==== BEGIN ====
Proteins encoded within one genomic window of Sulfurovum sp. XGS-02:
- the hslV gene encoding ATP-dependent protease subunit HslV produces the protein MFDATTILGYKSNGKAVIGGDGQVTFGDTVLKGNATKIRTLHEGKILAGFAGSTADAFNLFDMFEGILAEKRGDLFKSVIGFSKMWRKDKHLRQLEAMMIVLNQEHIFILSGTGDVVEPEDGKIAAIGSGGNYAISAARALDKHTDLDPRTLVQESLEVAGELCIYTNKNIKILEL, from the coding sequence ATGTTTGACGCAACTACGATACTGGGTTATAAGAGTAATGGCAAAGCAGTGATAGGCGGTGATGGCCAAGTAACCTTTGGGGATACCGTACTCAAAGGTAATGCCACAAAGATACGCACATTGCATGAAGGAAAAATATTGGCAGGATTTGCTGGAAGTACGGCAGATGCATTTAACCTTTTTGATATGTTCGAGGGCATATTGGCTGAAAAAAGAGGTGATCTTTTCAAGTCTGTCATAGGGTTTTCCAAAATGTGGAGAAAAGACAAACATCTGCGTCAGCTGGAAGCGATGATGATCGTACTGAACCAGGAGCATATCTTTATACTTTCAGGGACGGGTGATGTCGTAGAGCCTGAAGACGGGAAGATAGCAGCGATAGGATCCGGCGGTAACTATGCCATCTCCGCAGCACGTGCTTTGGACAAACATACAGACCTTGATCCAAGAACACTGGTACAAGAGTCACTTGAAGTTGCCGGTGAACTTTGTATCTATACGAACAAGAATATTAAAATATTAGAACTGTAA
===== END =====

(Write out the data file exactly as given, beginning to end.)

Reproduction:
Proteins encoded within one genomic window of Sulfurovum sp. XGS-02:
- the hslV gene encoding ATP-dependent protease subunit HslV produces the protein MFDATTILGYKSNGKAVIGGDGQVTFGDTVLKGNATKIRTLHEGKILAGFAGSTADAFNLFDMFEGILAEKRGDLFKSVIGFSKMWRKDKHLRQLEAMMIVLNQEHIFILSGTGDVVEPEDGKIAAIGSGGNYAISAARALDKHTDLDPRTLVQESLEVAGELCIYTNKNIKILEL, from the coding sequence ATGTTTGACGCAACTACGATACTGGGTTATAAGAGTAATGGCAAAGCAGTGATAGGCGGTGATGGCCAAGTAACCTTTGGGGATACCGTACTCAAAGGTAATGCCACAAAGATACGCACATTGCATGAAGGAAAAATATTGGCAGGATTTGCTGGAAGTACGGCAGATGCATTTAACCTTTTTGATATGTTCGAGGGCATATTGGCTGAAAAAAGAGGTGATCTTTTCAAGTCTGTCATAGGGTTTTCCAAAATGTGGAGAAAAGACAAACATCTGCGTCAGCTGGAAGCGATGATGATCGTACTGAACCAGGAGCATATCTTTATACTTTCAGGGACGGGTGATGTCGTAGAGCCTGAAGACGGGAAGATAGCAGCGATAGGATCCGGCGGTAACTATGCCATCTCCGCAGCACGTGCTTTGGACAAACATACAGACCTTGATCCAAGAACACTGGTACAAGAGTCACTTGAAGTTGCCGGTGAACTTTGTATCTATACGAACAAGAATATTAAAATATTAGAACTGTAA